Also! we’re pruny. we have a better grip on submerged objects when our fingertips are pruny. ah wow theories,

No one’s going to read this but never mind…  I did a lot of research into the aquatic ape theory whilst I was writing my dissertation on adaptations of mammalian eyes to their environments and looking at underwater vision in humans and because I thought it was an interesting and compelling theory. The aquatic ape theory is popular amongst the public but very few scientists are prepared to fully take it up. It is unlikely that we were ever fully aquatic and it is much more likely that these adaptations arose by living by the sea as opposed to in it. It might not sound like much but it is an important difference.

One theory I read was on ‘aquarboreal’ lifestyles of hominid species, suggesting these adaptations evolved in response to living in swampy or coastal areas (Source:
The AAT is also poorly supported by a fossil record although there is a large gap in the fossil record during the period where humans may have been aquatic.

Bipedalism is not typical of aquatic mammals and cannot be used as evidence on it’s own to hold up AAT, bipedalism may have evolved as humans adapted to a Savannah type environment for two reasons: 1) it enables you to see further across a horizon to look out for potential predators etc (the same as the standing posture of meerkats) but also 2) more importantly it allows the use of hands. Nor is controlled breathe which allows speech and may have developed as a social trait.

There are two main inconsistencies that undermine the hypothesis: The argument about excessive salt loss and absence of salt thirst are explained in AAT by us having adapted in a marine environment however copious water loss would be maladaptive in a marine environment as counter-intuitive as it sounds and the distribution of hominid fossils is usually around fresh-water deposits. Sweating would therefore be best explained in AAT as evolving after man returned to land and this leads to losing a major piece of evidence in the AAT hypothesis. The AAT hypothesis also fails to explain how there would be such a rapid return to land by our hominid ancestors, many of the pieces of evidence given suggest a ‘long term commitment’ to a marine environment. In addition to this many specialisations that are seen in aquatic mammals as a consequence of convergent evolution are not present in hominids such as streamlining the torso and repositioning nostrils. We do not have a typical head form of an aquatic species, and actually more than any other primates we have eliminated a quadrapedal head form that would prove beneficial in a marine environment.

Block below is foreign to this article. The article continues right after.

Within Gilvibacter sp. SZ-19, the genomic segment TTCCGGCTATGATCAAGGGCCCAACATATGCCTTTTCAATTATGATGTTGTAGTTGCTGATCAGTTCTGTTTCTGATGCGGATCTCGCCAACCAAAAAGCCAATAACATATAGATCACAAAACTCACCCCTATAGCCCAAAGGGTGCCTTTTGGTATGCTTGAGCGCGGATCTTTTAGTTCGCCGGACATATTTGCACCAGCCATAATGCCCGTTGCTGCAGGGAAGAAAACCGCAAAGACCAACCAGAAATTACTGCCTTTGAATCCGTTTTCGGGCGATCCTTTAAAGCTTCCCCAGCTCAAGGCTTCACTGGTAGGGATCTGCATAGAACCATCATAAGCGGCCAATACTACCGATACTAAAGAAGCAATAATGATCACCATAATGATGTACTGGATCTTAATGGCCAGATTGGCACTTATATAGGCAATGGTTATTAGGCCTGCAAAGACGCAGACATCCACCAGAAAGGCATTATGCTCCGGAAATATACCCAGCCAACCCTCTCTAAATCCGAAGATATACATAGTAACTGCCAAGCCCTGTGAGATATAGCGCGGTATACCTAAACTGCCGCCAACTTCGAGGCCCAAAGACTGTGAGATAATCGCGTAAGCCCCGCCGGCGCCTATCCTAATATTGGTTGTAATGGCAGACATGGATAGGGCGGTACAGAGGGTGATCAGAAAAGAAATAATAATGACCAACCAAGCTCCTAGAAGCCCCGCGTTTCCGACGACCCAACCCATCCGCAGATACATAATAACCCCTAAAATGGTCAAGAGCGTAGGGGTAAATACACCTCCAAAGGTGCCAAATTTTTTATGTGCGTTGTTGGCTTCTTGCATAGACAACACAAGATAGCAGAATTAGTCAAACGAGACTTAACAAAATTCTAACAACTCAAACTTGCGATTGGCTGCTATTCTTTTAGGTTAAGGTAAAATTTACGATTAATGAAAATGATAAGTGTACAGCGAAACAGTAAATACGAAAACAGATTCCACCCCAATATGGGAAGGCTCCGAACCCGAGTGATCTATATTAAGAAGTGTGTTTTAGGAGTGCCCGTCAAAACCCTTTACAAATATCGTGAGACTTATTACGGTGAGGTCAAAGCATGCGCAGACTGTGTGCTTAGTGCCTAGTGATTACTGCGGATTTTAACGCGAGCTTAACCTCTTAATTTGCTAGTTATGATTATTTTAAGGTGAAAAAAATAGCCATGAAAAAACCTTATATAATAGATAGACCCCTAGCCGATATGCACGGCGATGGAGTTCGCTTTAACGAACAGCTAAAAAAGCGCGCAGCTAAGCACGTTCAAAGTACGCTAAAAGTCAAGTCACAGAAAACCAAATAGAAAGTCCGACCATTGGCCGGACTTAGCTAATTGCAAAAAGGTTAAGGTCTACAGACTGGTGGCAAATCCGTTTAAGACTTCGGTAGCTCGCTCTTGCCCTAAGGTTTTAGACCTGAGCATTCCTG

If you want to know more read this paper:
It provides the most balanced argument I’ve read on the subject. I’m not saying that AAT is incorrect, I’m just saying that it has inconsistencies and shouldn’t automatically be taken as fact. 

(Source: sixpenceee)


this vine is better than all of paranormal activity

(Source: vinebox)